Venus might be closer to Earth, but that doesn't make it easier to explore than Mars. For starters, the surface of Venus has the pressure of 92 of Earth's atmospheres, to say nothing of the temperatures — which can reach more than 900 degrees Fahrenheit (500 degrees C), heat that can melt lead. But two NASA scientists, Dale Arney and Chris Jones, suggest we skip the surface altogether and stick to Venus's clouds, according to a report in IEEE Spectrum.
To do so would require big policy changes at NASA, which has been promoting crewed Mars missions as part of its Orion program. But these scientists say that the atmosphere of Venus, explored by an airship, may be more hospitable to human missions. Enter the High Altitude Venus Operational Concept, or Havoc.
"it's a chance to do a practice run... of going to mars."About 31 miles (50 km) above Venus' surface, the gravity is only slightly lower than Earth's, and the atmospheric pressure is about the same. What's more, Venus is better shielded from radiation than Mars — exposure to radiation in Venus' atmosphere would be "about the same as if you were in Canada," Arney told IEEE Spectrum. In other words, floating above Venus' surface is attractive because it's more Earth-like.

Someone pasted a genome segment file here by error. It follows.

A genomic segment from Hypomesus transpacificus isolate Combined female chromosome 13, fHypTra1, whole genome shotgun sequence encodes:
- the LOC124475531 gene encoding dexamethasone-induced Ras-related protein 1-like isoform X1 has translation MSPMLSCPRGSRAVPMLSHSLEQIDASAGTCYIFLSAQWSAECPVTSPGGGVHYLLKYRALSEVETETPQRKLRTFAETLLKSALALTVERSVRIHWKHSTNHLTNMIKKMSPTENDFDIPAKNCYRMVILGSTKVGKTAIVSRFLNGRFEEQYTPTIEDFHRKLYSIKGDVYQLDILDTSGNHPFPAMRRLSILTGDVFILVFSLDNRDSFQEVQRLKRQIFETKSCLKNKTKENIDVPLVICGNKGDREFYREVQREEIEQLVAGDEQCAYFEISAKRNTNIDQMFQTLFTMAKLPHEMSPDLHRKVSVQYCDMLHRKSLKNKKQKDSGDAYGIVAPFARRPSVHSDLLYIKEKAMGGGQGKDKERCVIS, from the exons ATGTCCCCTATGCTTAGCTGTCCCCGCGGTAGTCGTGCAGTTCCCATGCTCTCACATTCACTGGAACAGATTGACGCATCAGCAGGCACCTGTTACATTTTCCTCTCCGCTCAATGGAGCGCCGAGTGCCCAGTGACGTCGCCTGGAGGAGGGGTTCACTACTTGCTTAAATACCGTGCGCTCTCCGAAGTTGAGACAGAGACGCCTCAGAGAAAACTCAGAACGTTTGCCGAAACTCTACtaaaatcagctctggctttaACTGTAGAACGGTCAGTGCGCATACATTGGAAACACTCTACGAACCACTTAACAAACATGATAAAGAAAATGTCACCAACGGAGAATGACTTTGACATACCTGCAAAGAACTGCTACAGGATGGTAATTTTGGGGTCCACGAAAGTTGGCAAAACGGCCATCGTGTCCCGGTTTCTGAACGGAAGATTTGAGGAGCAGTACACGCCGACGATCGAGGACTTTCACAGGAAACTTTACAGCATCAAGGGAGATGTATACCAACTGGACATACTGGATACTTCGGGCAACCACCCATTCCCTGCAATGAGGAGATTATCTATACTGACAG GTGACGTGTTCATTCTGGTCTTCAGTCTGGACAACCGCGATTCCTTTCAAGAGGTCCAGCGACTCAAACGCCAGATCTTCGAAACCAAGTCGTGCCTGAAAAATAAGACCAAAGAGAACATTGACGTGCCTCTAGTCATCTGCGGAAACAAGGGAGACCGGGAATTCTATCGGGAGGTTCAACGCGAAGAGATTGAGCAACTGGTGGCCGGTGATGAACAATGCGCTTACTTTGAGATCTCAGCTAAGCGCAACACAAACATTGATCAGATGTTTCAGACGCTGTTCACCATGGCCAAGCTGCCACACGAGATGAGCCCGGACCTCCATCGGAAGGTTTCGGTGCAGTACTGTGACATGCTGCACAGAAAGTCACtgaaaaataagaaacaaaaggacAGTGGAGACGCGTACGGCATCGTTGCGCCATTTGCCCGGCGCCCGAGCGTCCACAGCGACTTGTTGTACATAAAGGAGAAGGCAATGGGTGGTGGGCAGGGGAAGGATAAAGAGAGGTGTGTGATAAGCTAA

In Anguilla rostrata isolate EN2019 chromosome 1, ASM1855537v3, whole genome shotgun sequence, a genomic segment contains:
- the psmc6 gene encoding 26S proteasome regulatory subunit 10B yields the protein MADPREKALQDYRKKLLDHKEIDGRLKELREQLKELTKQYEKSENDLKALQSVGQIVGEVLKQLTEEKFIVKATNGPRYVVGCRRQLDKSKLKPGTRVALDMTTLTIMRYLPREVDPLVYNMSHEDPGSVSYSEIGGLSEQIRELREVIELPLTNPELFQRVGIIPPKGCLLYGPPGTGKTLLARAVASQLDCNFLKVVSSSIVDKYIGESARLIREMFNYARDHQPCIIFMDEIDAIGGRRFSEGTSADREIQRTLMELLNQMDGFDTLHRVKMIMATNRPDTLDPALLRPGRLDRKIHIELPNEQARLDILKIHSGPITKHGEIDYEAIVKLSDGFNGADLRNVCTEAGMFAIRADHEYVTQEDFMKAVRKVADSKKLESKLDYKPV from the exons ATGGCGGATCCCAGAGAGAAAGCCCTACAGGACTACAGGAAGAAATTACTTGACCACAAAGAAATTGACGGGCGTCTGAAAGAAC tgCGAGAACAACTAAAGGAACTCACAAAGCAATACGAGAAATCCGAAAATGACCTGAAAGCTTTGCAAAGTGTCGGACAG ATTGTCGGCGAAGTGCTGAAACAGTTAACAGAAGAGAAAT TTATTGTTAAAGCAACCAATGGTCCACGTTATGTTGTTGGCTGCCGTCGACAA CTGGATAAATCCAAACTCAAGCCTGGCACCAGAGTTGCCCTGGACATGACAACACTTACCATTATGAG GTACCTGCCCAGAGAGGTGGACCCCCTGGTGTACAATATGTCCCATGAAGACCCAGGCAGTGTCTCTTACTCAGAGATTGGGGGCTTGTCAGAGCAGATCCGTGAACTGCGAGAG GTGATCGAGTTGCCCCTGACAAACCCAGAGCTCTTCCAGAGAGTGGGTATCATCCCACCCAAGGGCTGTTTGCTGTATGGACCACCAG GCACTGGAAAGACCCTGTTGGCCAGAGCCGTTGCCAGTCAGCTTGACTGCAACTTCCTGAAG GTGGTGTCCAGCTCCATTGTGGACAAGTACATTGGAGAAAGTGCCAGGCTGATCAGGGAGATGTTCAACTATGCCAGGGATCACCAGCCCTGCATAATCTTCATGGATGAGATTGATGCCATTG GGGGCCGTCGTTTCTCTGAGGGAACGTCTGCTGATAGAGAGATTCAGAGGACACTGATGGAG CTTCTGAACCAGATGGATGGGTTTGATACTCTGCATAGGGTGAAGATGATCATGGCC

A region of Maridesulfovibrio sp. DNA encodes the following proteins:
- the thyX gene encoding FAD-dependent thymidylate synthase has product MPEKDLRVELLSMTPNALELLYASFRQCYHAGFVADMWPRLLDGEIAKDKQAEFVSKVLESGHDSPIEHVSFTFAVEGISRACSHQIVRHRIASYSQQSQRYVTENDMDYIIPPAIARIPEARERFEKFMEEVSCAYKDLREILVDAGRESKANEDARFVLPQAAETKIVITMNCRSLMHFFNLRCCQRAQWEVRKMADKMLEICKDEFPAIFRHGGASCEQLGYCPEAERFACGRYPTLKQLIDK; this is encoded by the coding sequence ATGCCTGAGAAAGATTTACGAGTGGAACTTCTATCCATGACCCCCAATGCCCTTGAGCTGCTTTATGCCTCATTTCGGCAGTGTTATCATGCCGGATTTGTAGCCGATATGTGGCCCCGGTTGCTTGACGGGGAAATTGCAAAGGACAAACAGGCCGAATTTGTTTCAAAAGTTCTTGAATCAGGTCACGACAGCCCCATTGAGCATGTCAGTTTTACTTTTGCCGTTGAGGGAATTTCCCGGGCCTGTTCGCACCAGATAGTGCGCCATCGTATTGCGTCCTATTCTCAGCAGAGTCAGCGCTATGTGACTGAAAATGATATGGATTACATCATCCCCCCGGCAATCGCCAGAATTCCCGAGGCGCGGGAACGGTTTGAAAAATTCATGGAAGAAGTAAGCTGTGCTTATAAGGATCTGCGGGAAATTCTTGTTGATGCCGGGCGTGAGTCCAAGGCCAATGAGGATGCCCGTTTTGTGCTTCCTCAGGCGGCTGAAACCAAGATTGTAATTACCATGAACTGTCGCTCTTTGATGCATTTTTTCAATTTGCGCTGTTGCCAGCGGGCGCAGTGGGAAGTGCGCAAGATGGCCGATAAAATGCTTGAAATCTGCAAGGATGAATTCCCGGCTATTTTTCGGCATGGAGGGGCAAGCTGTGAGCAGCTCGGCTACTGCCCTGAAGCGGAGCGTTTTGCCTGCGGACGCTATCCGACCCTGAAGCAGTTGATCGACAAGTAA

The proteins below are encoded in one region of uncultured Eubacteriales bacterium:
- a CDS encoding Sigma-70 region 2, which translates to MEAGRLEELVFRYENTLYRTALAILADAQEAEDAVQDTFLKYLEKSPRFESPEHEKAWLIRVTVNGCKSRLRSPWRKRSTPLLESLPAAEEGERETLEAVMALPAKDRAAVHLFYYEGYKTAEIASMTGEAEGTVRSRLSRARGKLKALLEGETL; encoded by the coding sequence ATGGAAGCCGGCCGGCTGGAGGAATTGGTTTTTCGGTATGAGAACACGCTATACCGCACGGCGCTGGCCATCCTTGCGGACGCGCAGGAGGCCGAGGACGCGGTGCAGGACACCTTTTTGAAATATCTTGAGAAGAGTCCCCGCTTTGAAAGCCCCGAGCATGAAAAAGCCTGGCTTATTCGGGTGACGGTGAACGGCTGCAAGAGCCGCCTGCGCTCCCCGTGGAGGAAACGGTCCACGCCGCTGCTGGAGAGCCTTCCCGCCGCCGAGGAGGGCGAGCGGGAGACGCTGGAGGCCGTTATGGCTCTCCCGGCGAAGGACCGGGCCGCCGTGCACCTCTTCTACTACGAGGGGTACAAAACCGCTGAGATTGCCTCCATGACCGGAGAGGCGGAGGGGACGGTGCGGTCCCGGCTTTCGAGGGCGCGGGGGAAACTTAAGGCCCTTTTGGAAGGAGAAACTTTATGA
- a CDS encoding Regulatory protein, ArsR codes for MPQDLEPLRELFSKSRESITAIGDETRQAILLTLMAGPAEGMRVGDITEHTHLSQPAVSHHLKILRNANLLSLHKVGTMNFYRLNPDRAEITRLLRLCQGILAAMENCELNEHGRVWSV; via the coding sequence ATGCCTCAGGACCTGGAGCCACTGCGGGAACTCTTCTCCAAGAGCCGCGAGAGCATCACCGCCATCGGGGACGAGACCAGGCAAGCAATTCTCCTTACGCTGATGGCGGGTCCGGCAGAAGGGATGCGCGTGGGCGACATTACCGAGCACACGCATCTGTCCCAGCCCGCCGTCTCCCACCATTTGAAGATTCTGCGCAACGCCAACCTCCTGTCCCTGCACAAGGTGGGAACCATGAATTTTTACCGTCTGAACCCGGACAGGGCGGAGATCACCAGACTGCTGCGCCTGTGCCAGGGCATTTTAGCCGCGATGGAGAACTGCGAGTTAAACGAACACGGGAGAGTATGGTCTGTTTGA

The vehicle designed to explore the atmosphere is a helium-filled airship that runs on solar power. The idea is to send a robotic version, followed by a larger, crewed version. The airship would have to be folded up inside a spacecraft to get there, with humans following in a separate vehicle. The plan even includes a suggested space colony, floating in the clouds.
The Venus idea is appealing in part because the planet is closer, and could provide experience with technology that would be necessary to get humans to Mars: habitats for crew members, carbon dioxide processing, aerobraking, and other things required to allow humans survive a trip to another planet. "If you did Venus first, you could get a leg up on advancing those technologies and those capabilities ahead of doing a human-scale Mars mission," Jones told IEEE Spectrum. "It’s a chance to do a practice run, if you will, of going to Mars."